St. Charles (Illinois) Chronicle, Jan. 24, 1935
U.S. Elliott Writes of Now Gone to Long Rest
Friends of Other Days
by U. S. Elliott
The grim reaper, death, silently works on in these parts. He is fast removing oldtime citizens, long of this community and vicinity, to their final rest. This past week an oldtime citizen and friend, Claes Wallin, aged near 77, passed to his rest.
The passing of Claes Wallin recalls more memories of days long gone by. I think it was in the spring of 1882 when I first met Mr. Wallin. At this time, the Elliott family home was at the corner of 4th and South avenues. We had for neighbors on the north, the John P. Elf family, Mrs. Mathilda Elf, a sister of the late Joseph Bumgren, had then recently become the wife of Mr. Elf. A year or two before this, she, a widow by the name Mrs. Anderson, with her two sons, John and Willie, had emigrated to St. Charles from Sweden, their former home. She, prior to her marriage to Mr. Elf, with her two sons lived at the home of her brother Joseph, who then resided at corner 3rd and Indian avenues. After becoming the wife of Mr. Elf, she and her two boys became our very good neighbors.
On day, in the spring of 1882, there was great excitement in the neighborhood. A large delegation of Swedish emigrants, each carrying a carpet sack or suitcase, were seen marching down the middle of the road on 4th avenue and on and into the Elf home at the corner 4th and Ohio avenues.
Of that party of emigrants were Mr. and Mrs. Claes Wallin, Mr. and Mrs. John Bloom and two or three children, and Mr. and Mrs. Levi Johnson.
Mrs. Wallin and Mrs. Bloom were sisters of Mrs. Elf and I'll say there was a grand reunion at the Elf home that day. The newcomers into our neighborhood created some excitement for us, the neighborhood kids, for none of these newcomers then knew a word of English.
After a day or two at the Elf home, and after looking around St. Charles for home sites, Mr. and Mrs. Levi Johnson rented, as their first St. Charles home, the old John Klink residence on West Main street near the corner of 3rd street. I was requested by Mr. Elf to take my team and two seated buggy or light wagon and transport Mr. and Mrs. Johnson and their belongings to their new west side St. Charles home. Mr. and Mrs. Johnson later became the parents of Clifford Johnson, Mrs. Julia Parker and Mrs. Fred Swanberg, all born in St. Charles. One day, some time ago, I told Julia at the Anderson and Parker store, that I had the honor of giving her father and mother their first St. Charles buggy ride.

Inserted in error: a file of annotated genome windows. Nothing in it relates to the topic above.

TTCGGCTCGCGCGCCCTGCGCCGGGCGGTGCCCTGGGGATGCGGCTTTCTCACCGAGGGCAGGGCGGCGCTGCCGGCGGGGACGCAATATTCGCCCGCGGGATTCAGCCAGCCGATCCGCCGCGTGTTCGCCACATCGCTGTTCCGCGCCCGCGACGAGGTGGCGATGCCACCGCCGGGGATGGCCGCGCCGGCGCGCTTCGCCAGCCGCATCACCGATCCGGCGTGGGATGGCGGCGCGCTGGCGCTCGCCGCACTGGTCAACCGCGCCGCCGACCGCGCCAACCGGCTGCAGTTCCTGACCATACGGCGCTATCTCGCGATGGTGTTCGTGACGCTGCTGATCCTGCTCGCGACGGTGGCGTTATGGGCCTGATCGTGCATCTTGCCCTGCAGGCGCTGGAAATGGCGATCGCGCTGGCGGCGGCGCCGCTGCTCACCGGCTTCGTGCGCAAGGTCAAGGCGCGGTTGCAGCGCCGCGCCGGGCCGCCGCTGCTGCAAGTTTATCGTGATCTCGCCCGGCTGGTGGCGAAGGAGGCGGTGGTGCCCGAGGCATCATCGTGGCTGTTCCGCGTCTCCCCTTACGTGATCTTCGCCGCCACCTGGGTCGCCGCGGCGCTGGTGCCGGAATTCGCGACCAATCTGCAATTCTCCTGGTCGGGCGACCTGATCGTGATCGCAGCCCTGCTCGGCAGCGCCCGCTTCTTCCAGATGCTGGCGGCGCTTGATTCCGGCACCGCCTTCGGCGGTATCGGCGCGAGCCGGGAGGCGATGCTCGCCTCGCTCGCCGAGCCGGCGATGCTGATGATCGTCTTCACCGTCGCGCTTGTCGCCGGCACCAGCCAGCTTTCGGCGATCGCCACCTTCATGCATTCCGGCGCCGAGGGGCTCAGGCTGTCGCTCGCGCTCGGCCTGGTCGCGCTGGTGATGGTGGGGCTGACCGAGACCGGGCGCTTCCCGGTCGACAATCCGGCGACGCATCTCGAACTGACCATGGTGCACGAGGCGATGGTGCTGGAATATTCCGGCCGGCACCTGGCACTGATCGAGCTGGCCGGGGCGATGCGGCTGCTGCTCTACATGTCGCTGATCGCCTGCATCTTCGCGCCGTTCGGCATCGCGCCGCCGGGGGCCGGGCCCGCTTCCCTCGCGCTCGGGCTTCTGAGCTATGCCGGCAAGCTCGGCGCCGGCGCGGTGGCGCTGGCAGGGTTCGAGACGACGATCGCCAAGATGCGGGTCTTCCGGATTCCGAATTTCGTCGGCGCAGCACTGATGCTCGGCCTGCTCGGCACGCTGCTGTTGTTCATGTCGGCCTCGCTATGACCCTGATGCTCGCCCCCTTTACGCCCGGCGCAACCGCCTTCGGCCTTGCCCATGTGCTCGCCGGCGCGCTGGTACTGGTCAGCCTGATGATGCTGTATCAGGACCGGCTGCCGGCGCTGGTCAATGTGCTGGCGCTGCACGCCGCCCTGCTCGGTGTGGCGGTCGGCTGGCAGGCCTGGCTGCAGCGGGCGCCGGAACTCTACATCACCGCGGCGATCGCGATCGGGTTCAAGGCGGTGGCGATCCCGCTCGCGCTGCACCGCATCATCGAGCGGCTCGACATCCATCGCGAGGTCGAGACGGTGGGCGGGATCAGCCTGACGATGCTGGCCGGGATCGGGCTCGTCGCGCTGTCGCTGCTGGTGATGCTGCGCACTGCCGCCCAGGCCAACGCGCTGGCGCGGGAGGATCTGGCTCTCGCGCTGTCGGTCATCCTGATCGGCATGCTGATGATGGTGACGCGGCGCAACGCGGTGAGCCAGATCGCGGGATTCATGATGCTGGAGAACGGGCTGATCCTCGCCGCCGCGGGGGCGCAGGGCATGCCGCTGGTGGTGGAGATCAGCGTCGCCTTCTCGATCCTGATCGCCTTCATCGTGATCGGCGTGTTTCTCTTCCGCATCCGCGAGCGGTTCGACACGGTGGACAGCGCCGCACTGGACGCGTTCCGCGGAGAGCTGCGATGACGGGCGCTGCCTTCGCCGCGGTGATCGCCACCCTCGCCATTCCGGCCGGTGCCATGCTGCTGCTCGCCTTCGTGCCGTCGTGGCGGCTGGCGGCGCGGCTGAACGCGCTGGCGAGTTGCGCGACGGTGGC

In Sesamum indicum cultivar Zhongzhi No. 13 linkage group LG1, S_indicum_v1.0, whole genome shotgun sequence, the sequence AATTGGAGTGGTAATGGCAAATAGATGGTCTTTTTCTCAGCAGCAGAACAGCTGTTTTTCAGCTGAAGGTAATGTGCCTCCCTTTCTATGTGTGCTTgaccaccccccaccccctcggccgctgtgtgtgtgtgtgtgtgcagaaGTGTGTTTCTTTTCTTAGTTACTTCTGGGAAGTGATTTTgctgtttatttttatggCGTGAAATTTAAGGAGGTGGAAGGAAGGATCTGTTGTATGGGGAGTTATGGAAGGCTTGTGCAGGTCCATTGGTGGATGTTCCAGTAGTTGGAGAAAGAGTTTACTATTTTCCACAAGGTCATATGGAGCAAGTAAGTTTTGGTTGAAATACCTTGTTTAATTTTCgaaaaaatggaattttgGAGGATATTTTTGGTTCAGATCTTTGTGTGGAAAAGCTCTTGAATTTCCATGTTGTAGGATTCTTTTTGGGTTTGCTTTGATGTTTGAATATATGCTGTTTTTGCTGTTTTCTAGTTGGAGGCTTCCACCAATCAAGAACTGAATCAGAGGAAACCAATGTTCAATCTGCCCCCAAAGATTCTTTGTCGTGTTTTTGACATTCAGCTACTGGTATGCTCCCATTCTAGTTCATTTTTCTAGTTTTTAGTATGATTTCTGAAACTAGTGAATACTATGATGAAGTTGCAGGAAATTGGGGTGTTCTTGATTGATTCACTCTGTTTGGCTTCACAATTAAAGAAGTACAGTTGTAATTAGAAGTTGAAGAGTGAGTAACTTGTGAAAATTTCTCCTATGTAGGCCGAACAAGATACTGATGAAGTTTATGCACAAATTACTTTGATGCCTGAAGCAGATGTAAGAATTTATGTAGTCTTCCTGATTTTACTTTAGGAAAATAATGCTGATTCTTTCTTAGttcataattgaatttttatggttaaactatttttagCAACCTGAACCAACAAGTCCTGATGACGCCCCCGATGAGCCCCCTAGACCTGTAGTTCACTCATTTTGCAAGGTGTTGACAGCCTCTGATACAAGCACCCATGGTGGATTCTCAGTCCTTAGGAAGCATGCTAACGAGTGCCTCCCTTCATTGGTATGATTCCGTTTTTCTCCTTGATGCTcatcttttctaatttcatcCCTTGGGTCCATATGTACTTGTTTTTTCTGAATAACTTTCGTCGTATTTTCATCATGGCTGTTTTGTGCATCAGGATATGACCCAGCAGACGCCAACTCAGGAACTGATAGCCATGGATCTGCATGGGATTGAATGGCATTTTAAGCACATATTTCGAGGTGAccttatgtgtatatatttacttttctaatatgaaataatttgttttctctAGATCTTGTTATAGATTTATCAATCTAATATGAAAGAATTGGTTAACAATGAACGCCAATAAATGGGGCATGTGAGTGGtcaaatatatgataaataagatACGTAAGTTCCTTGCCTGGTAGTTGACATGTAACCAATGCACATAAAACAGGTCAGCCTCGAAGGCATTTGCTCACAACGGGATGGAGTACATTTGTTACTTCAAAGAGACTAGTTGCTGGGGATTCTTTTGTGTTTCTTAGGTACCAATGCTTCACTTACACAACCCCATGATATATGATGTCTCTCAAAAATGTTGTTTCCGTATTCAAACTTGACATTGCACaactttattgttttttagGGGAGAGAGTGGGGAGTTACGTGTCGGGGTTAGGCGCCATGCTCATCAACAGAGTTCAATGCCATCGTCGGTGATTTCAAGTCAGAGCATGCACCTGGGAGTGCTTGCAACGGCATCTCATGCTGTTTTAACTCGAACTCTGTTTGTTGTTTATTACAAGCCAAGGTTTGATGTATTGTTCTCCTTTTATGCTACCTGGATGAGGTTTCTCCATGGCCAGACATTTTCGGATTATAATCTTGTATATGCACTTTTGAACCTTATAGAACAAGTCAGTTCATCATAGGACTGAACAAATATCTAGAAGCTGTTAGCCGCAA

The first home I remember of Mr. and Mrs. Wallin was in the George Welch house at the corner of 3rd and Ohio avenues, where they resided for several years. Mr. Wallin was for a long time an employee in the stone quarry at Cedar Bluff, for the late Edward Wrightson, proprietor of this quarry. At this time this stone quarry now known as Mooresville or Frog Town had only two little stone houses in the neighborhood - one was the Wrightson cottage, the other the little stone home of Mr. and Mrs. Beech, parents of Mrs. Wrightson. I hauled with my team many wagon loads of stone and stone chips from this quarry that Mr. Wrightson and Mr. Wallin quarried.
This stone quarry, openly exposed to summer sun, was a very hot place to work, especially in the summer time. On one of these scorching summer days, Mr. Wallin was badly overcome with the heat. He was taken home where he somewhat recovered, but remained an invalid about home, unable to work, for several years thereafter. In fact, he never recovered his former robust health.
In later years, he and his wife erected their little home on East Indiana ave. which remained their abode until Mrs. Wallin's death in 1923. Thereafter Mr. Wallin resided there alone, until shortly before his death and last sickness he was taken to the home of Mr. and Mrs. William Nord, his son-in-law and daughter, and tenderly cared for by Mrs. Nord until his death which occurred in the old neighborhood of his first St. Charles home.
Surviving besides Mrs. Nord is Mrs. Benthuysen, a daughter residing in Algonquin.
Not related, just posting from and old newspaper.